7. The study of music is an extension of the learning process so children who excel at piano playing often do well at school too.
  8. Playing the piano provides a ready made opportunity to perform. Performing is so important for everybody. If practised regularly, it builds confidence – which, as we all know, is crucial for success in all walks of life.
  9. It can develop a passion and an interest in life.
  10. It’s fun!

All you need to do now is motivate yourself to get playing. Good luck and have fun.

Melanie Spanswick is a concert pianist and writer. She studied at the Royal College of Music in London where she won many prizes including the Marjorie and Arnold Ziff prize for ‘the most outstanding postgraduate pianist of the year’, the Sir Arthur Bliss Award and a Leverhulme Trust Scholarship. At the RCM, Melanie obtained an MMus (RCM), GRSM (Hons), ARCM and a Dip RCM, studied the piano with Patricia Carroll, John Lill and Tatiana Sarkissova and has benefited from masterclasses by Tatiana Nikoleava, Melvyn Tan and Geoffrey Parsons.

More about Melanie here

Melanie blogs on pianism and music education at

How to Play….. Song of Twilight

This charming and haunting piece by Japanese composer Yoshinao Nakada blends eastern and western culture in musical form. A spacious right hand melody is hung over the steady, almost hypnotic pulse of left hand chords.

Separate hands practice is crucial in this piece. You want to achieve a sense of the melody floating over the left hand chords, almost as if the two parts are not connected. Follow the fingering as given for the right hand to allow the smoothest, most serene finger legato, and be careful not to land too heavily with the thumb: there should be some tailing off of sound at the end of each phrase. To achieve a beautiful singing sound in the right hand, imagine the fingers are stuck to the keys all the time, and keep the hand and forearm light. (I encourage students to actually check for lightness before they play and to continue to check as they are playing.)

In bar 3 a little crescendo and diminuendo will help shape the repeated figures. The chord and harmony changes in the left hand should also be as smooth as possible: keep the movements very small. Although a pedal marking is given, do not be tempted to try pedalling this piece until the left hand chords are learnt properly.

At bar 9, the music modulates (changes key) into F-sharp minor, and the mood becomes more plaintive, with the right hand figures, now higher in the register, emphasising the twilight atmosphere. Be sure to note the pianissimo marking in the repeat.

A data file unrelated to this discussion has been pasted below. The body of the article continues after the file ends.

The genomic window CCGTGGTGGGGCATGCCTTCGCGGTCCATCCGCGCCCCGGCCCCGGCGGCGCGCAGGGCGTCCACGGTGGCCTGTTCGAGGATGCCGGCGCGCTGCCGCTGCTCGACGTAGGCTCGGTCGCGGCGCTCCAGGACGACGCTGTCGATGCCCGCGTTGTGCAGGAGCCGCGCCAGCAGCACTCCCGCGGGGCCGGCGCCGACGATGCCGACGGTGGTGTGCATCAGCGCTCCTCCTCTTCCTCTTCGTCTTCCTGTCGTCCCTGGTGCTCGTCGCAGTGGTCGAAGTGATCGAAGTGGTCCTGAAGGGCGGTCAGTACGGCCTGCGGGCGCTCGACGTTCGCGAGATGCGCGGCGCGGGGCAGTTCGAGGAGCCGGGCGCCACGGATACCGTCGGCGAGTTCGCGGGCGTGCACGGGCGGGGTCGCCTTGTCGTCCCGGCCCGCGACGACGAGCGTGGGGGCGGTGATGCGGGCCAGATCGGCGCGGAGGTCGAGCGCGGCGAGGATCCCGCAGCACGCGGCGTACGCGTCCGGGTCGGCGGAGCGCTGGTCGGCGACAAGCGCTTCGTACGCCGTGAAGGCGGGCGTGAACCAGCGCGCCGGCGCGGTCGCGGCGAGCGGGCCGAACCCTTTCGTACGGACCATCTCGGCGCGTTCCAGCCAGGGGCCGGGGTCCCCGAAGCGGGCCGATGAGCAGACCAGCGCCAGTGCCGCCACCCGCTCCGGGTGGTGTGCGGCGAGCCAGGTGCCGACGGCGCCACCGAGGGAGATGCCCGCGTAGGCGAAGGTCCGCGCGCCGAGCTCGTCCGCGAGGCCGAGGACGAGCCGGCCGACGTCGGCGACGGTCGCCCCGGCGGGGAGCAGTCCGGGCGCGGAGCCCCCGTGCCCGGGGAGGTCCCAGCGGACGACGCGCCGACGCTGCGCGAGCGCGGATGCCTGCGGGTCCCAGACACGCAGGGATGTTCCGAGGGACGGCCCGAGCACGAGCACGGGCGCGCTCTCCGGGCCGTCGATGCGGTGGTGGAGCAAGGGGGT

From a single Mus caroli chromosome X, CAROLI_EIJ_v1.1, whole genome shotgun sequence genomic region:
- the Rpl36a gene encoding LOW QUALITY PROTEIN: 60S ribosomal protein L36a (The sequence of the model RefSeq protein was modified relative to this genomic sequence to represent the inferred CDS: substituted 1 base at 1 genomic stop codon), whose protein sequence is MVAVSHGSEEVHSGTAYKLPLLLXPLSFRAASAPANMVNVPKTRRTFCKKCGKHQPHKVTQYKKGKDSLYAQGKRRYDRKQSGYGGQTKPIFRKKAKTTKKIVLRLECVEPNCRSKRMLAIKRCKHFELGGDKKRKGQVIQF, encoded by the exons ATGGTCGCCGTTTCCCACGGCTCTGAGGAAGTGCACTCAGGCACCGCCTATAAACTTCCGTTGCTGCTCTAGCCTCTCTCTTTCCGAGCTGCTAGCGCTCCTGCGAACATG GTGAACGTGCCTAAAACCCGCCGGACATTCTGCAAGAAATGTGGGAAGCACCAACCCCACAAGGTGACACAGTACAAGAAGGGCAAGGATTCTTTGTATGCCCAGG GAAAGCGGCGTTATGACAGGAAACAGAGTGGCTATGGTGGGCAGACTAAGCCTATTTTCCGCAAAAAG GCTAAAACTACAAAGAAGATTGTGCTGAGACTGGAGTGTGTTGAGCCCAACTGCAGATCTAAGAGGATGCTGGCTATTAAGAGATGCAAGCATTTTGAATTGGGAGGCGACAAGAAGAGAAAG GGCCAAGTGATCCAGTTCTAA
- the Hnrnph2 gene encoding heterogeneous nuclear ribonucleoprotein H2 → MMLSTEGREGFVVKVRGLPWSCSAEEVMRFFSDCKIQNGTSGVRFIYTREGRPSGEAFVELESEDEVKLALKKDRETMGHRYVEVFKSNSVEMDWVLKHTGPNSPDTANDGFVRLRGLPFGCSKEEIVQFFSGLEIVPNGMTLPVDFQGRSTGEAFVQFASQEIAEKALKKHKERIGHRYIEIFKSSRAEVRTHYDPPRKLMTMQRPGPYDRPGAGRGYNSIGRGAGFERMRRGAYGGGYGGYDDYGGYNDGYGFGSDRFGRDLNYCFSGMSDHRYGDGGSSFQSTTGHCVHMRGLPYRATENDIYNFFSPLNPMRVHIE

This is a great introduction to straightforward legato pedalling as well as offering an opportunity for student and teacher to explore how the right-hand pedal is used to create atmosphere. After explaining the “see-saw” coordination of hand and foot to pedal this piece, I ask the student to write in the pedal markings to ensure they know exactly when the foot should be lifted to elide one harmony into another while avoiding a muddy sound. Keep the pedal movements small and do not release the foot too quickly.

It comes as no surprise to learn that the composer of this piece greatly admired Chopin, and this music is very reminiscent of Chopin’s Nocturnes. It is worth listening to some of the Nocturnes for reference, as well as Debussy’s more impressionistic pieces, such as Clair de Lune and La Fille aux cheveux de lin to hear how melody and pedal combine to create atmosphere. Although some three hundred years older, I find Bach’s Adagio from the Concerto in D minor after Marcello useful in teaching this piece, for both the hypnotic bass line and beautiful melody floating above it.

Here is Claire, one of my students, playing Song of Twilight

Song of Twilight

Here is Maurizio Pollini in Chopin’s Nocturne No. 8, Opus 27 no. 2

Bach, ‘Adagio’ from Concerto in D minor after Marcello BWV 947

How to play……Allegro non Troppo

What a treat for the left hand this piece is! A moody “‘cello” melody with plenty of scope for expressive shaping, with an agitated right hand figure of repeated chords, this piece is redolent of Chopin’s Étude Opus 25 no. 7.

Separate hands practice is crucial here – and not just in the early stages of learning. I learnt the Opus 25 no. 7 some years ago and rarely practiced it hands together, until the very late stages. Separate hands practice should enable proper balance between the treble and bass lines: we really want to hear that left hand melody, with the right hand chords “floating” above it.